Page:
The floors, the walls, the tables were covered in grime. A cockroach climbed up the side of the toilet bowl the other day, when I was peeing at Suwon Station, but it didn't compare to this.
I had passed the restaurant a hundred times on my way to and from work and never once considered eating there. I guess when I told Chung I wanted a cheap meal, this restaurant came to mind!
It was too late to flee when we saw the prices on the wall. Our table was already spread with water, fish, vegetable dishes and Soju by the time we saw 30-35,000 WON for a platter. Yikes. Not the modest cost range we were after.
The place was sticky hot and filled with people, ash dropping off the end of cigarettes, babies bounced on their father's knees after midnight. Two of Chung's friends joined us later on but it was initially just us. His friends don't speak a word of English. I gestured with my hands and enunciated well!
Although I doubt I'll ever connect to Chung the way I do to my friends in Canada, we're comfortable around each other. I feel like I can ask him anything, which is important when you're on the other side of the world, burning with questions.
The Korean sense of humor is different. Chung told me a typical Korean joke as I ate raw white fish so chewy it wouldn't dissolve in my mouth. There was a fish tank about a foot from us and we were told our fish was pulled from it only a couple of hours earlier.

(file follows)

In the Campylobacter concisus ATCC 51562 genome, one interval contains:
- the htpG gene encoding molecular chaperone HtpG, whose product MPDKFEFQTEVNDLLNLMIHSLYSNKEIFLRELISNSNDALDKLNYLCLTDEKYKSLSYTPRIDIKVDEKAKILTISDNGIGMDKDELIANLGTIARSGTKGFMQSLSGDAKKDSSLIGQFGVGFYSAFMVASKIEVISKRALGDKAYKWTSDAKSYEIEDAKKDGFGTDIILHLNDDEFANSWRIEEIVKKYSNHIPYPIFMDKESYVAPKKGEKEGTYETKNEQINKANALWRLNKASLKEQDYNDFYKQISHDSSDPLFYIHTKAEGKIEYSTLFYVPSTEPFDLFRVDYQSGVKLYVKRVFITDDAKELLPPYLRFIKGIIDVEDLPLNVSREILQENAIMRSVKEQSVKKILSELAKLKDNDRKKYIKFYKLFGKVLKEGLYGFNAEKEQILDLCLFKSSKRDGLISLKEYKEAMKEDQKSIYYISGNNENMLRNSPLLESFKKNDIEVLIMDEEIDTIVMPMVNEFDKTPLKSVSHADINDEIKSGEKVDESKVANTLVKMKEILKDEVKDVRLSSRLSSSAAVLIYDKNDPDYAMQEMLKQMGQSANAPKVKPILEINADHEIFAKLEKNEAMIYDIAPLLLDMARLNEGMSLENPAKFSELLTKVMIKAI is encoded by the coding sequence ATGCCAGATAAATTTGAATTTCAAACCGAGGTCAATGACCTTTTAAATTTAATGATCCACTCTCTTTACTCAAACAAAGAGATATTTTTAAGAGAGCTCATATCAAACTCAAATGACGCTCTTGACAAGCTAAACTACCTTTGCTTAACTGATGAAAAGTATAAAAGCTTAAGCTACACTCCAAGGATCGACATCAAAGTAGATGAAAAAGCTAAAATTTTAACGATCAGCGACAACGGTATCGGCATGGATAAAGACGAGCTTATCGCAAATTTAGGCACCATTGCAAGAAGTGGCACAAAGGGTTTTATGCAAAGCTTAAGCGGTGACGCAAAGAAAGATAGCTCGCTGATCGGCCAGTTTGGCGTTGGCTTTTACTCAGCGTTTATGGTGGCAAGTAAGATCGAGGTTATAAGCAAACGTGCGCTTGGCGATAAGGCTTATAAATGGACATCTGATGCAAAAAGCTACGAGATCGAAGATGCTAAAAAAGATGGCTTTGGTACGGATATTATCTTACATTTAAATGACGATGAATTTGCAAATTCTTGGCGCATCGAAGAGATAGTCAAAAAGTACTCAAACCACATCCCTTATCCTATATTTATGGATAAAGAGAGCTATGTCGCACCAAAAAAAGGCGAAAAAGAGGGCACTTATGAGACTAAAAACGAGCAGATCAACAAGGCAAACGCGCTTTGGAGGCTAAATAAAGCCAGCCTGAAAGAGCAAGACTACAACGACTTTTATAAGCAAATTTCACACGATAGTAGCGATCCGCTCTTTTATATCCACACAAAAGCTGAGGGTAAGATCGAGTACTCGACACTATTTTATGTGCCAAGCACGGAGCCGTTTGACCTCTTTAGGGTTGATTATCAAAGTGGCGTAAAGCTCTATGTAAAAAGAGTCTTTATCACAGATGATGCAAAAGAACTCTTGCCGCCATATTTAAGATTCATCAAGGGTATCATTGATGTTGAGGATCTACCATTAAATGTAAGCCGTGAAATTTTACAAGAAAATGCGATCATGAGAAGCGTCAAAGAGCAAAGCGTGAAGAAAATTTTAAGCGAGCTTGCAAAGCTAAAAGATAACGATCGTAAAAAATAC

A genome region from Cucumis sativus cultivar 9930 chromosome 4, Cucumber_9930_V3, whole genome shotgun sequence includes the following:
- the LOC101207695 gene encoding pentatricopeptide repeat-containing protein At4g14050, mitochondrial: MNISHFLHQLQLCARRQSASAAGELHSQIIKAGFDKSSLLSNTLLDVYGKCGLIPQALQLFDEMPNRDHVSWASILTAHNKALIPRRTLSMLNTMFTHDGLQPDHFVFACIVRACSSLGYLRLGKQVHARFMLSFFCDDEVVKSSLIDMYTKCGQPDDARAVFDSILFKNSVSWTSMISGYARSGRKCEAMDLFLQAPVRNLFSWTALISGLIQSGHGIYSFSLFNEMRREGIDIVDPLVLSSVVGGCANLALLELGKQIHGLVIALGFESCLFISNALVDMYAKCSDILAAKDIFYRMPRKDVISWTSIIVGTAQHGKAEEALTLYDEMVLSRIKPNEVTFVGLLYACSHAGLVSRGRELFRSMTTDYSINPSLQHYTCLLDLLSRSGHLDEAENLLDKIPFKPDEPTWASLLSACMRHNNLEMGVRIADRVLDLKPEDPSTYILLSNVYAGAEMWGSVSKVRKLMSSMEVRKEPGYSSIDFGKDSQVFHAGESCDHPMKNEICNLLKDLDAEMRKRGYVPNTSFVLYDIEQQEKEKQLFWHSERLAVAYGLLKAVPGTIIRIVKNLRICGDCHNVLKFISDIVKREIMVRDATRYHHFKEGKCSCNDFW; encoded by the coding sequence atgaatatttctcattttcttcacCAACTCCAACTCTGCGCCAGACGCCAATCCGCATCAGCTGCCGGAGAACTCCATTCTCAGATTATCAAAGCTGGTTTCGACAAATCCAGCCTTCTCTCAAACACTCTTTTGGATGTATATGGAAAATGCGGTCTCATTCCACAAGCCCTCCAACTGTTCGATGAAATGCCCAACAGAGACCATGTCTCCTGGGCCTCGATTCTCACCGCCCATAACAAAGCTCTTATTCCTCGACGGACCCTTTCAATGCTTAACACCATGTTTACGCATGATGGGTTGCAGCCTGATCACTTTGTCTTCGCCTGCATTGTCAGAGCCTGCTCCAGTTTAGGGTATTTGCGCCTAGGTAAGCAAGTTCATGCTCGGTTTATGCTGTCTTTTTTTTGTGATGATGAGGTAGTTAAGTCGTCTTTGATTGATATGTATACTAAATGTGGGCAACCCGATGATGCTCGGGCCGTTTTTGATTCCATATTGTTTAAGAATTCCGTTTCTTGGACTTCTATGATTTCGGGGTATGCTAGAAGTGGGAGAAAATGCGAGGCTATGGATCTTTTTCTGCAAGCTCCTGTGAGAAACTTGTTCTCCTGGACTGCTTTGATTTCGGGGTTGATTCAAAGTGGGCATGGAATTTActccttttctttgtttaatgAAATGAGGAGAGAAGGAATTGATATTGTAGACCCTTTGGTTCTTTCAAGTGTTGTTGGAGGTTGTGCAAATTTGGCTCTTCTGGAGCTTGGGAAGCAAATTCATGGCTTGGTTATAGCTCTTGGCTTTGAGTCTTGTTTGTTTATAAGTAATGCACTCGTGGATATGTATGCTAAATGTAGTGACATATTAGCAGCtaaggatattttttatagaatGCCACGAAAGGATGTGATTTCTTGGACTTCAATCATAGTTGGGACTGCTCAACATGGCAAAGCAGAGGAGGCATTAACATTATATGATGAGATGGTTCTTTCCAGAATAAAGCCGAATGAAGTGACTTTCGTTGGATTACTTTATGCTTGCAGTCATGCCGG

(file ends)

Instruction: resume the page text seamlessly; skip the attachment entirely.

As you know, Koreans have black eyes. This is the joke: Korean men are sparring. One motions like he has a straw between his lips and is going to poke the other's eyes to drink his INK. ...... He was nearly on the floor laughing.
We made plans to go to Suwon's amusement park (more like a fair, I think) before it gets too cold. And in the summer, we're going to take Chung's car to a nearby beach.
Chung likes to talk about politics and war, which is great for me. He spent his last two years in the army and saw so much horror that it's an inescapable fascination. He doesn't like to think his friends died for nothing.
On another note, I know Koreans consider their 9 months in the womb to be a year but I didn't realize everybody turns one year older on New Years! No wonder the Korean New Years celebration is so big! It's Birthday & New Years all in one! In Korea, Christian or not, New Years seems to get more emphasis than Christmas.
On New Years, Chung's family, and most, travel to visit grandparents and other extended family. Christmas, youth generally get together with friends and drink but unless they're romantically involved with someone it's not a big deal.
Banner design by Helena, portrait by Eva